Population receptive field mapping (Dumoulin & Wandell, 2008) is a new way to do retinotopic mapping analysis. It is more accurate and more informative than phase-encoded mapping (e.g. you can infer receptive field profiles for each voxel and it incorporates the haemodynamic lag). I would strongly advise using it if this extra information is useful to you (but this is a whole new tutorial!). It also comes with a large additional computational cost. So if you merely want a quick and dirty way to delineate visual areas, or if you can’t create a good model of your stimulus (which is essential for pRF mapping) then phase-encoded mapping is still the ideal way to do it.
What about a probabilistic atlas or anatomical definitions?
A lot of people will tell you that retinotopic mapping is always essential because retinotopic organisation is so variable between people. This is not strictly true. The same argument could be made about all fMRI and structural MRI studies and nonetheless group analysis is still standard practice. Of course, the key point here is spatial normalisation to bring the brains from different individuals into alignment. The more sophisticated your normalisation procedure is, the better is your signal-to-noise ratio of your group map. But even with traditional normalisation you can probably already get a relatively decent average map. This could be used to build a probabilistic atlas of where the visual regions are.
Moreover, an increasing number of people are working on purely anatomical definitions of the visual cortex (e.g. based on myelination), or a combination of anatomical and retinotopic properties. For example, the -label_v1 option in the automatic cortical reconstruction in FreeSurfer does a very good job at delineating V1 based solely on the cortical folding. As some have theorised, the folding morphology of visual cortex may in fact be related to the retinotopic organisation. There may also be other relationships between structure and retinotopic maps. The future may therefore bring new advances in the way we identify and parcellate cortical regions. And even now, in some situations you may be quite justified in not doing any retinotopic mapping – for instance, if you place a small region of interest in the posterior half of the calcarine sulcus you can be pretty confident that this will be within V1, somewhere on the horizontal meridian, and probably within a certain eccentricity range.
But as this example shows, there still remains information to be gained from conducting retinotopic mapping and so far this hasn’t been made obsolete by recent advances. Anatomy so far can not really tell you with certainty the precise retinotopic position, receptive field sizes, and other tuning properties of a particular cortical location (but people are already working on changing that too!). It also remains very vague about the higher extrastriate regions, most of which are now known to be retinotopically organised but which have only fuzzy structural definitions. In any case, if you want to be sure which particular retinotopic region you are in, functional mapping remains necessary – at least for the time being.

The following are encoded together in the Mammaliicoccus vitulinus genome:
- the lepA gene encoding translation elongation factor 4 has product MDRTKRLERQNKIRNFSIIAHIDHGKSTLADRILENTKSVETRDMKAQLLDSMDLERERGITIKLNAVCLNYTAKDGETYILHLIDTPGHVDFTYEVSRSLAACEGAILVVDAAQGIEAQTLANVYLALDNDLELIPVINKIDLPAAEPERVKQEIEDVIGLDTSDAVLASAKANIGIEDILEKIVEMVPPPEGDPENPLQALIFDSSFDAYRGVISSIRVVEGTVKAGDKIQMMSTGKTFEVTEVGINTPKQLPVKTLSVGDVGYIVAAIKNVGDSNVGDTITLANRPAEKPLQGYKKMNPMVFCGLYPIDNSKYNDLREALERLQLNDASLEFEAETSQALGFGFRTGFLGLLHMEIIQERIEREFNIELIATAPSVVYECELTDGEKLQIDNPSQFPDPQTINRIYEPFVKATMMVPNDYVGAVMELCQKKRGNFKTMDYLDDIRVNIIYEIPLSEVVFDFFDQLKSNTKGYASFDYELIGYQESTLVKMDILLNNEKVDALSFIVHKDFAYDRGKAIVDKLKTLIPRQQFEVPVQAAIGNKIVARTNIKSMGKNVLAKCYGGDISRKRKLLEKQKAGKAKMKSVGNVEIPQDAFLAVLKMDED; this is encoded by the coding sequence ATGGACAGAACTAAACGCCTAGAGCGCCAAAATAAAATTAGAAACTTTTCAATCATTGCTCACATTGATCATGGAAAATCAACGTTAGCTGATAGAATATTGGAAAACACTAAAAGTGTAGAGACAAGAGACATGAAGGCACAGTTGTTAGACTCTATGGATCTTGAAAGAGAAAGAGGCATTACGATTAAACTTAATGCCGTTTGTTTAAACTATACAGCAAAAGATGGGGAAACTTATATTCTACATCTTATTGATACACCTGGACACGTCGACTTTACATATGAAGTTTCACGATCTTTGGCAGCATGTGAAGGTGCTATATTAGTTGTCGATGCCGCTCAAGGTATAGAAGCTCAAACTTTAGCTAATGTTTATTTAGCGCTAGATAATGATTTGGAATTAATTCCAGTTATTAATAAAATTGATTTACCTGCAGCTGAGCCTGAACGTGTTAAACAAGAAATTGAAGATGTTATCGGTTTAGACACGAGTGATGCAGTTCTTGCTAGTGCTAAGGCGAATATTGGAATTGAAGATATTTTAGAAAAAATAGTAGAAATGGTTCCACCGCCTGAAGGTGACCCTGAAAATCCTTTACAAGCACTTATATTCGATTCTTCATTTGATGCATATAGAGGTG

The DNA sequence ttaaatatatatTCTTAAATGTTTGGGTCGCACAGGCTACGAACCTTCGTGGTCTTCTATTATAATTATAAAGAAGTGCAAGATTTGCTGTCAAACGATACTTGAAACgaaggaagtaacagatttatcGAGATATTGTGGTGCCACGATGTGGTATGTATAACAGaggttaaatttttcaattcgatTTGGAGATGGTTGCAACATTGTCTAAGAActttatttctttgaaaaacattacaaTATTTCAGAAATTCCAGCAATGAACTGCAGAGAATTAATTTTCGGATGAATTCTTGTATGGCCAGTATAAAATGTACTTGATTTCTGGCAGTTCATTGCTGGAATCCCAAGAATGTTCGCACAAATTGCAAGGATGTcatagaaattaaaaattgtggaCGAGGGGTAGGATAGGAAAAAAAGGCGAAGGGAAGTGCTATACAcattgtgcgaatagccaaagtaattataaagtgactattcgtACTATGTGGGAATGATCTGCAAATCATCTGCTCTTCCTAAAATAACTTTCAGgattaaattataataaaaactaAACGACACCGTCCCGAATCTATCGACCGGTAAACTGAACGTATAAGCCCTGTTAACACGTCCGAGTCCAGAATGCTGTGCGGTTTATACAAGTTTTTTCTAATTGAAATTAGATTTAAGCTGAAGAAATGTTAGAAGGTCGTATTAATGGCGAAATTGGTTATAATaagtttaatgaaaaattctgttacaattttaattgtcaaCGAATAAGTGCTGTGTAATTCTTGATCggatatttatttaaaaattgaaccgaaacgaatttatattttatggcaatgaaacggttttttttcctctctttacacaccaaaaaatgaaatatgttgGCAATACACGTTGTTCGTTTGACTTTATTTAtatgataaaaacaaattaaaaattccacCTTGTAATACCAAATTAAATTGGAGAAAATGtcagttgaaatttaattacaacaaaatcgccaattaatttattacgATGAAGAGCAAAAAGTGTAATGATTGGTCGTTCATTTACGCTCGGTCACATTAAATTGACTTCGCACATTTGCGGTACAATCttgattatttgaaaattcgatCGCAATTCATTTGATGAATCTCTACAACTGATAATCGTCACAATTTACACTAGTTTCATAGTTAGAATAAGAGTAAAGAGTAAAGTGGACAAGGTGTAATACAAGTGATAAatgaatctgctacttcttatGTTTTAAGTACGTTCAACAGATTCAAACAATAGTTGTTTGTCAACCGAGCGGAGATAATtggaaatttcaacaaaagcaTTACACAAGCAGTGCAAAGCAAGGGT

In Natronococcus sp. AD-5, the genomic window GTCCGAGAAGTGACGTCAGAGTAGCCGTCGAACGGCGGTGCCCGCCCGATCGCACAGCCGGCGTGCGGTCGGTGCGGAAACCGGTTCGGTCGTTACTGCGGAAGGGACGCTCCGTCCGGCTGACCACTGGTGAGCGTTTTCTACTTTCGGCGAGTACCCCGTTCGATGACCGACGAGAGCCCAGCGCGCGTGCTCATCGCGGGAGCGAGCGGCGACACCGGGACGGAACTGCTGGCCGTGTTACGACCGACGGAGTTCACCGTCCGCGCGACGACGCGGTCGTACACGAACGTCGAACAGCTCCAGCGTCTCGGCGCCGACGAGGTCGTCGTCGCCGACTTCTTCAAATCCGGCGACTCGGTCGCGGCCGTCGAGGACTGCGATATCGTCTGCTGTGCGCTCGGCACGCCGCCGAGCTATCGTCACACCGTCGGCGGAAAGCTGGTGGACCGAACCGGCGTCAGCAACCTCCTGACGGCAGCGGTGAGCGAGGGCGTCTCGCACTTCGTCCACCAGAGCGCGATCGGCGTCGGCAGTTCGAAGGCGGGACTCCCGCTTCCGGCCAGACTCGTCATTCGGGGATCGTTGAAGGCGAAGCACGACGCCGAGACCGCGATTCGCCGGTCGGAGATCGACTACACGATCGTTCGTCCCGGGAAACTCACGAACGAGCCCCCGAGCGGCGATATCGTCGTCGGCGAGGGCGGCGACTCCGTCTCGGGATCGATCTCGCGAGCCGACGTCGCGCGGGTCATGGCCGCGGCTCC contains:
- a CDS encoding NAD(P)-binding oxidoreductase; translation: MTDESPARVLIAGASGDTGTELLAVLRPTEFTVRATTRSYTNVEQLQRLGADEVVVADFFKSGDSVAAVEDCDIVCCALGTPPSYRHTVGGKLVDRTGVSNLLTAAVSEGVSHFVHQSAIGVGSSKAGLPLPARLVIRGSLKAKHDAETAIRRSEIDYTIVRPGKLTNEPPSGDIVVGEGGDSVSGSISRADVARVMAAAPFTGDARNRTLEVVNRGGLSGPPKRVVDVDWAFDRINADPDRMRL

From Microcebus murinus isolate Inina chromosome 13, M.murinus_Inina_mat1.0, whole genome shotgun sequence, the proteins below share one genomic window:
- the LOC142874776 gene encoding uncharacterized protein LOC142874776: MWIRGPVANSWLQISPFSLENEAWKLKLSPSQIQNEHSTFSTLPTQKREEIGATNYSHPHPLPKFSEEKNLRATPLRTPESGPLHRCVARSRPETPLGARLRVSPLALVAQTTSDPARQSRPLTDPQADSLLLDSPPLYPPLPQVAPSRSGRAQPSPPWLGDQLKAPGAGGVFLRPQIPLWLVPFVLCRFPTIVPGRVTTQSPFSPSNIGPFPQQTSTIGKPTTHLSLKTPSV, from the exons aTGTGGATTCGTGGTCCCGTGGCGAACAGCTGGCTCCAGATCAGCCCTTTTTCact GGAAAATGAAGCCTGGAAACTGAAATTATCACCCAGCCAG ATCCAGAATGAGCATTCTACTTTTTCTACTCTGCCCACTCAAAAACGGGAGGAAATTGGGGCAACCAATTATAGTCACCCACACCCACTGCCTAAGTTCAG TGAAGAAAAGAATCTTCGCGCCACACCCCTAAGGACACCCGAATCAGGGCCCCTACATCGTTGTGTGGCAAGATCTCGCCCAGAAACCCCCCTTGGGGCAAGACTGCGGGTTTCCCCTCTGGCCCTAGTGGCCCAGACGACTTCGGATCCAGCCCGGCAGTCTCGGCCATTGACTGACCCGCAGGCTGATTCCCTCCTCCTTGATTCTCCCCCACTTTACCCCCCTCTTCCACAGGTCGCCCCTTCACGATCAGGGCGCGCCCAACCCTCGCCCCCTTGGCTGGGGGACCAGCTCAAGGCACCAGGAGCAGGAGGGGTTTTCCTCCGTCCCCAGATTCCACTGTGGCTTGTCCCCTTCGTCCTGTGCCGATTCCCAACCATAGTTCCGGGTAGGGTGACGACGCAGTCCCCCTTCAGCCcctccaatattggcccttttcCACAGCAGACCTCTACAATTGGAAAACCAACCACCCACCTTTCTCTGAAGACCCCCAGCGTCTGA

What about other functional definitions?
Against what some may try to make you believe, it can actually be perfectly justified to omit retinotopic mapping in a visual fMRI experiment if that is consistent with your experiment. People regularly localise the motion-sensitive hMT+ complex (a.k.a. V5) using a simple functional localiser comparing moving and static images. Few people are currently arguing against this practice even though it is abundantly clear that the hMT+ complex consists of a whole party of different retinotopic (and some not-so-retinotopic) regions. This is entirely reasonable as long as you are aware of the fact that your definition is based only on motion sensitivity, and that you aren’t claiming that this complex is a functionally homogeneous area. Similarly, there is nothing wrong with localising a cluster in the brain responding preferentially to coloured compared to grey-scale images – but it is difficult to justify calling this V4. Unlike for hMT+/V5 a lot more is known now about the retinotopic organisation of V4 and so to equate V4 with a ventral colour-sensitive area is strictly speaking incorrect.
But this doesn’t preclude you from doing meaningful experiments comparing the colour-sensitive cluster to the face-sensitive cluster etc. People talk a lot about functional specialisation of visual cortical areas but the truth is that there will generally be a substantial overlap between the response properties of adjacent visual areas. I can’t think of many experiments that showed unequivocally discrete patterns of results between dorsal V3 and V3A, for instance, and it is even rare between V1 and V2. The main differences generally arise between ventral and dorsal regions or between early and higher visual cortices. Some of this overlap in effects may be due to partial voluming (voxels at the areal borders contributing to the response in both regions) but even if you account for that, it is generally the case. It may also be in part due to the limited resolution of fMRI, which is effectively measuring blood flow, not neuronal activity. Disentangling these factors will be an important objective for future research.
Disclaimer: these are functions I used in the past and that have been successfully used by many of my colleagues. However, they are not supported. Please don’t hesitate to contact me if anything is unclear or if you think they aren’t working as they should. But I make no commitment that I will help you getting these to run if that requires too much of a time investment. In any case, you may want to use the latest version of Matlab. I have heard from people running into problems with too old versions.
The following functions are available for download here: